Richard ‘Dickie’ Rundle
We are sad to announce the passing of Dickie Rundle on Saturday 17th February at the age of 90. He died peacefully at St Richard’s Hospital, Chichester. Loving husband of the late Barbara, cherished father of Nick and Mandy and devoted grandad to Charlie and Sam. His funeral is to take place at Worthing Crematorium at 1.20pm, on 6th March. Family flowers only.
Dickie was a true stalwart of Old Stationers FC from the early 50s onwards. He was 1st XI captain for 3 seasons (1951/52-1953/54) and led the side to the club’s first 3rd Division Senior SAL Title in 1952/53. He served as Hon Secretary from 1956/57-1960/61 and then as Club President from 1976 to 1994.
Dickie was one of life’s great administrators, he served on the SAL Committee for many years having joined in 1960. From 1967 until 1986 he held the office of Vice-Chairman of the SAL Committee and in 1987 he was elected Vice President of the SAL.
Friends and colleagues will recall his infectious enthusiasm and cheery demeanour which will be sadly missed.
Our thoughts are with Dickie’s family and friends at this sad time.
All enquiries, including donations, in Dick’s memory, to 01798 813967.
David Michael Johns
David died on December 16th 2017 aged 76. He attended the school from 1954 to 58 and had been living in South Africa.
John was born in Haringey on 23rd May 1944 and grew up in North London with his parents Joan & Stan. He went to school at the Old Stationers and then went on to study Chemistry at Nottingham University. He just about passed his degree, mainly in his own words due to mostly playing the guitar and chasing women. However, this lead to a successful career in music starting out as a session player and arranger for the likes of of Alvin Stardust, David Essex, Lulu, Tom Jones, The Beach Boys, Barry Blue and many more. He worked closely on many major albums including Olivia Newton John, Dana, Kimera, Lena Zavaroni, and the legendary Frank Pourcel. John also did all the arrangements for Alain Boubil who went on to write Les Miserables, so indeed he worked with some of the best in the industry in the 70’s and rose to the top of his game.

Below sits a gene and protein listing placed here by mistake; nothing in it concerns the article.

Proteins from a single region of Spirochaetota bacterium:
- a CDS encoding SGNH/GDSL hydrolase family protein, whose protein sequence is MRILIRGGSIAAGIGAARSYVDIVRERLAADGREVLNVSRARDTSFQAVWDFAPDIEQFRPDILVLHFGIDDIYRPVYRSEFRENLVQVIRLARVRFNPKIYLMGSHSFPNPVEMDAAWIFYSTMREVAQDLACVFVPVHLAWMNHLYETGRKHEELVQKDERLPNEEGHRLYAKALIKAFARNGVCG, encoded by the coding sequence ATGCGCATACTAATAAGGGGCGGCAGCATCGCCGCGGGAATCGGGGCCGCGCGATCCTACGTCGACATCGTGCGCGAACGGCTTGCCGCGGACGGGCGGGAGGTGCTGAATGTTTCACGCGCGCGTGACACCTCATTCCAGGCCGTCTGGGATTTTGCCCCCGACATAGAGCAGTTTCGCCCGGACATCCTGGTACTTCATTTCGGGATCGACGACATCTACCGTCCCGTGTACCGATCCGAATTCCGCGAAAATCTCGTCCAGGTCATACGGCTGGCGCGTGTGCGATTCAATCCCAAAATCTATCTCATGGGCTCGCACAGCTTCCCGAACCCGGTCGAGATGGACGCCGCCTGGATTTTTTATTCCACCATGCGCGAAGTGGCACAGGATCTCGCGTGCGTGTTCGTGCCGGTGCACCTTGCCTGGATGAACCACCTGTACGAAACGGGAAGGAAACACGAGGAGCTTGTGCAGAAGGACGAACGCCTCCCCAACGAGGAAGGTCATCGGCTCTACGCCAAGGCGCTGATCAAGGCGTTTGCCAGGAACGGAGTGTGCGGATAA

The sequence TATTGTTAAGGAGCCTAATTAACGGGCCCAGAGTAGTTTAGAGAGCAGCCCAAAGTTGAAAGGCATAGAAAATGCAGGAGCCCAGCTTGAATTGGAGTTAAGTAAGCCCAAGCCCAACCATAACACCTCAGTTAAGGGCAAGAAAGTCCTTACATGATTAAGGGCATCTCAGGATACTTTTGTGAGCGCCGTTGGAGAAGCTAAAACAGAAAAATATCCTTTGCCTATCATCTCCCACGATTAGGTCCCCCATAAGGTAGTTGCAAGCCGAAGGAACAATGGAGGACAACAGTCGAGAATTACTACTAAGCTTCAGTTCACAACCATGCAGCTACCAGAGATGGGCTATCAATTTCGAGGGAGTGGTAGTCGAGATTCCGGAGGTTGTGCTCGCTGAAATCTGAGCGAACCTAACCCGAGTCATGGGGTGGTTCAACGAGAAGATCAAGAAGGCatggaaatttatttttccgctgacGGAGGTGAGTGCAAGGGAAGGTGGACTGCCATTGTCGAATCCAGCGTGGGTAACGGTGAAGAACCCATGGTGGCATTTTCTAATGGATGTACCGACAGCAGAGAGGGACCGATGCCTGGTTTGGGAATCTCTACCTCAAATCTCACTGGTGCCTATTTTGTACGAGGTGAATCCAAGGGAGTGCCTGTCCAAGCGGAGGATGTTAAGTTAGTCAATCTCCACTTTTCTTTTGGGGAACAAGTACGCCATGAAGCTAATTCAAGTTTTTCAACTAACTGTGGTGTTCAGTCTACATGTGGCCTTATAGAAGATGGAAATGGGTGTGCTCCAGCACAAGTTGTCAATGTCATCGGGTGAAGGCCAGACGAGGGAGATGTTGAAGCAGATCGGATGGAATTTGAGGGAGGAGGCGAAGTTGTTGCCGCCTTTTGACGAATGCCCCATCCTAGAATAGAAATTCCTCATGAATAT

John then went on to work for Sonoton, composing library music for Gerhard and Heidi Narholz and he ran the UK arm of the business for many years from his home Fruit Farm in Foxton, Cambridgeshire. He continued as a composer under various aliases including Barry Ryder, Jean-Pierre Fabien, Peter Guntherson, & Jean-Claude Madonne, writing over 2000 library titles which are still used widely Internationally today. John spent his later years living in Norfolk and continued to write music often recording at the Angel Studios in London with the likes of David Arch, Martin Taylor and Mitch Dalton.
John had been married to his wife Glynne who sadly passed in 2014 for over 35 years and has three grown up children Pru, Joe and Georgia. HIs legacy continues though his children and music.